Johnny Mathis – Johnny’s Newest Hits


  • This early Columbia 360 pressing of Johnny’s Newest Hits (hey, they were new in 1963!) boasts solid Double Plus (A++) sound from start to finish – fairly quiet vinyl too
  • The best copies demonstrate the big-as-life early Columbia Sound at its best – full-bodied and warm yet clear, lively and dynamic
  • Both sides here are clean and present with wonderfully full strings and rich vocals
  • “…a collection of his ‘latest hits, the ones that brought him back to the singles charts.'”

Finding clean Johnny Mathis records from 50+ years ago, on Columbia, in stereo, is no easy task, which is why you see so few come to the site. We would be hard pressed to find one good title to shootout in a given year — there are simply too few original pressings that have survived the turntables of the day.

One tip we can offer any Mathis fans who may be out there: stick to the Columbia era if you want audiophile sound. His Mercury recordings, at least the half-dozen or so we’ve played, were godawful sounding.

This ’60s LP has the kind of Tubey Magical Midrange that modern pressings barely even BEGIN to reproduce. Folks, that sound is gone and it sure isn’t showing any sign of coming back.

Having done this for so long, we understand and appreciate that rich, full, solid, Tubey Magical sound is key to the presentation of this primarily vocal music. We rate these qualities higher than others we might be listening for (e.g., bass definition, soundstage, depth, etc.). The music is not so much about the details in the recording, but rather in trying to recreate a solid, palpable, real person singing live in your listening room. The best copies have an uncanny way of doing just that.

If you exclusively play modern repressings of older recordings (this one is now over 50 years old), I can say without fear of contradiction that you have never heard this kind of sound on vinyl. Old records have it — not often, and certainly not always — but less than one out of 100 new records do, if our experience with the hundreds we’ve played can serve as a guide.

What the best sides of Johnny’s Newest Hits from 1963 have to offer is not hard to hear:

  • The biggest, most immediate staging in the largest acoustic space
  • The most Tubey Magic, without which you have almost nothing. CDs give you clean and clear. Only the best vintage vinyl pressings offer the kind of Tubey Magic that was on the tapes in 1963
  • Tight, note-like, rich, full-bodied bass, with the correct amount of weight down low
  • Natural tonality in the midrange — with all the instruments having the correct timbre
  • Transparency and resolution, critical to hearing into the three-dimensional space of the studio

No doubt there’s more but we hope that should do for now. Playing the record is the only way to hear all of the above.

Copies of this 1963 Mathis release with rich lower mids did the best in our shootout, assuming they weren’t veiled or smeary of course. So many things can go wrong on a record! We know, we’ve heard them all.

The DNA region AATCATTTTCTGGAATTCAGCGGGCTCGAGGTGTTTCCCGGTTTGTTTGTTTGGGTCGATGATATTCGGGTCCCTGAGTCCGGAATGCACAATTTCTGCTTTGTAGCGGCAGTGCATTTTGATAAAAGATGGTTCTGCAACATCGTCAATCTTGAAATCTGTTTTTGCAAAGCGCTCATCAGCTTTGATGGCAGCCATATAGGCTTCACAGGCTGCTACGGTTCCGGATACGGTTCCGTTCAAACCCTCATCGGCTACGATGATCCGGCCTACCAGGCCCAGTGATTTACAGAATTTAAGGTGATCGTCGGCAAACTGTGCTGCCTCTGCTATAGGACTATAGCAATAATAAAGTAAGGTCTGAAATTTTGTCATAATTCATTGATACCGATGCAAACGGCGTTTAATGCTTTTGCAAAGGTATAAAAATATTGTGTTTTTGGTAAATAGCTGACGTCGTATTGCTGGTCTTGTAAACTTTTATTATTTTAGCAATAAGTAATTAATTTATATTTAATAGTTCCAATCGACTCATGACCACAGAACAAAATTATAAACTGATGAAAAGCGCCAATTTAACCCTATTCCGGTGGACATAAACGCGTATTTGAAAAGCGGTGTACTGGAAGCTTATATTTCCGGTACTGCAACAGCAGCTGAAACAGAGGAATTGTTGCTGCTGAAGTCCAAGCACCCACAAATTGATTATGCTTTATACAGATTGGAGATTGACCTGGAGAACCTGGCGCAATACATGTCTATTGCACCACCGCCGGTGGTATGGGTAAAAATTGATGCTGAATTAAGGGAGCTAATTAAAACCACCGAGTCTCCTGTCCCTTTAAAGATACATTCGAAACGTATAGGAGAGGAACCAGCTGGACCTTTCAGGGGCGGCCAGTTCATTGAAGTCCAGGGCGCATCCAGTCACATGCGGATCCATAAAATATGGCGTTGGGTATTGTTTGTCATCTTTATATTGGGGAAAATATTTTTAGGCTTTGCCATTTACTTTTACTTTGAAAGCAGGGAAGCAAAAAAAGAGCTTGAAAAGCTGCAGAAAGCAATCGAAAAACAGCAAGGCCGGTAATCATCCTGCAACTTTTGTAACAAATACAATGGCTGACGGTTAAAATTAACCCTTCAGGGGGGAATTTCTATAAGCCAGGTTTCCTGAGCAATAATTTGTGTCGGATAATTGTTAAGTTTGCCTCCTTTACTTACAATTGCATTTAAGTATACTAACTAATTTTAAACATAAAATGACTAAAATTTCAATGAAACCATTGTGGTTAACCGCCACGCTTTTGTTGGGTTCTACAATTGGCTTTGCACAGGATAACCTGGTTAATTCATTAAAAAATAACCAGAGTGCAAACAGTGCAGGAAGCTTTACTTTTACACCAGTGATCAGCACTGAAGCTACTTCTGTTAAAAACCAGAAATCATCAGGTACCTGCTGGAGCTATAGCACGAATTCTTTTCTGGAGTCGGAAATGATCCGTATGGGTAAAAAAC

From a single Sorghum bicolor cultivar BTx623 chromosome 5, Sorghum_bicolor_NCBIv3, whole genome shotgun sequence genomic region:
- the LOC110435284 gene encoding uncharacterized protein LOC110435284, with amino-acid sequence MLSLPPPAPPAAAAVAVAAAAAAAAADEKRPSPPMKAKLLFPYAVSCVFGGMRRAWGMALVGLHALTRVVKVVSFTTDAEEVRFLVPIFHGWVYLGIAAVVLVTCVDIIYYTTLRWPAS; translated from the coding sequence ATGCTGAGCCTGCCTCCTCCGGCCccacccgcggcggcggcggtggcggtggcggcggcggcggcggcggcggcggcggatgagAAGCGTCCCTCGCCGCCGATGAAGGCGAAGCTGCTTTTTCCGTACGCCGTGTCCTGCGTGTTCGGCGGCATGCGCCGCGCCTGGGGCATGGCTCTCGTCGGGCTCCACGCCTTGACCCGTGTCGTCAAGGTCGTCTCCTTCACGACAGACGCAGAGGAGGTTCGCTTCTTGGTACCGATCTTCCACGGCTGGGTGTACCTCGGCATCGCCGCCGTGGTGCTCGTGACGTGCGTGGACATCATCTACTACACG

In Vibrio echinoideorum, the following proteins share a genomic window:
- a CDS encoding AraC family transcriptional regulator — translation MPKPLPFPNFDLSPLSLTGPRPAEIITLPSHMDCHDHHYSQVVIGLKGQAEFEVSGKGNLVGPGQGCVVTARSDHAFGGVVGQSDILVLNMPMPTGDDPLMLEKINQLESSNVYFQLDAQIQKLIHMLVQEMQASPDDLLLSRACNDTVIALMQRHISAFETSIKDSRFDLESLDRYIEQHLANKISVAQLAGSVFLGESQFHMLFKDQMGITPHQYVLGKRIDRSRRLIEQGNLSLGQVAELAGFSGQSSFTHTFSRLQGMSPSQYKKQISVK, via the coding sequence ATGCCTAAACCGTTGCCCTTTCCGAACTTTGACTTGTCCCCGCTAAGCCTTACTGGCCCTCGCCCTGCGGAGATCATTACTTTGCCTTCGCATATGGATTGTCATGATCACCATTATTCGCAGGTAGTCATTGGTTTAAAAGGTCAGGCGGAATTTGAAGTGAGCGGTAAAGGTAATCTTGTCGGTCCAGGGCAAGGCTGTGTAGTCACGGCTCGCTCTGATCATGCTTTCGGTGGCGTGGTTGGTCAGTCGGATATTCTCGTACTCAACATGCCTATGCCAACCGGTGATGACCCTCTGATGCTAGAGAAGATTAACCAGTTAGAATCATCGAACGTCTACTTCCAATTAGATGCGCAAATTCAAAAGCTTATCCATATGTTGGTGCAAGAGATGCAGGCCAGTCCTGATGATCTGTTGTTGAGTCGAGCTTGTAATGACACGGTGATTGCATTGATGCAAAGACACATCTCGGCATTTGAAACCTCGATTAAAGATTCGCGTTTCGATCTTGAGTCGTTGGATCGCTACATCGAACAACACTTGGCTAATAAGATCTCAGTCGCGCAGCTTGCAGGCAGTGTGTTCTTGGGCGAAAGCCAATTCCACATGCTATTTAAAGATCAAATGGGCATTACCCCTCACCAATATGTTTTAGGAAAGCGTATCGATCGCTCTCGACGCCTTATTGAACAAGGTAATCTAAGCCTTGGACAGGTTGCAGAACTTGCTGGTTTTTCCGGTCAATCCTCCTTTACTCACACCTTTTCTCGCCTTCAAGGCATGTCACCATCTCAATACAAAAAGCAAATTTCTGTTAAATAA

Top end extension is critical to the sound of the best copies. Lots of old records (and new ones) have no real top end; consequently, the studio or stage will be missing much of its natural ambience and space, and instruments will lack their full complement of harmonic information.

Tube smear is common to pressings from every era and this is no exception. The copies that tend to do the best in a shootout will have the least (or none), yet are full-bodied, tubey and rich.

What We’re Listening For on Johnny’s Newest Hits

  • Energy for starters. What could be more important than the life of the music?
  • The Big Sound comes next — wall to wall, lots of depth, huge space, three-dimensionality, all that sort of thing.
  • Then transient information — fast, clear, sharp attacks, not the smear and thickness common to most LPs.
  • Tight, note-like bass with clear fingering — which ties in with good transient information, as well as the issue of frequency extension further down.
  • Next: transparency — the quality that allows you to hear deep into the soundfield, showing you the space and air around all the players.
  • Then: presence and immediacy. The musicians aren’t “back there” somewhere, way behind the speakers. They’re front and center where any recording engineer worth his salt would have put them.
  • Extend the top and bottom and voila, you have The Real Thing — an honest to goodness Hot Stamper.


Side One

What Will My Mary Say
Unaccustomed As I Am
Sweet Thursday
There You Are
Wasn’t The Summer Short?
That’s The Way It Is

Side Two

I Love Her That’s Why
I’ll Never Be Lonely Again
One Look
Quiet Girl


Billboard described the album as a collection of his “latest hits, the ones that brought him back to the singles charts”,[4] the most notable of these being the top 10 hits “Gina” and “What Will Mary Say”, and their summary of the compilation reads, “Good wax for the Mathis fans.”


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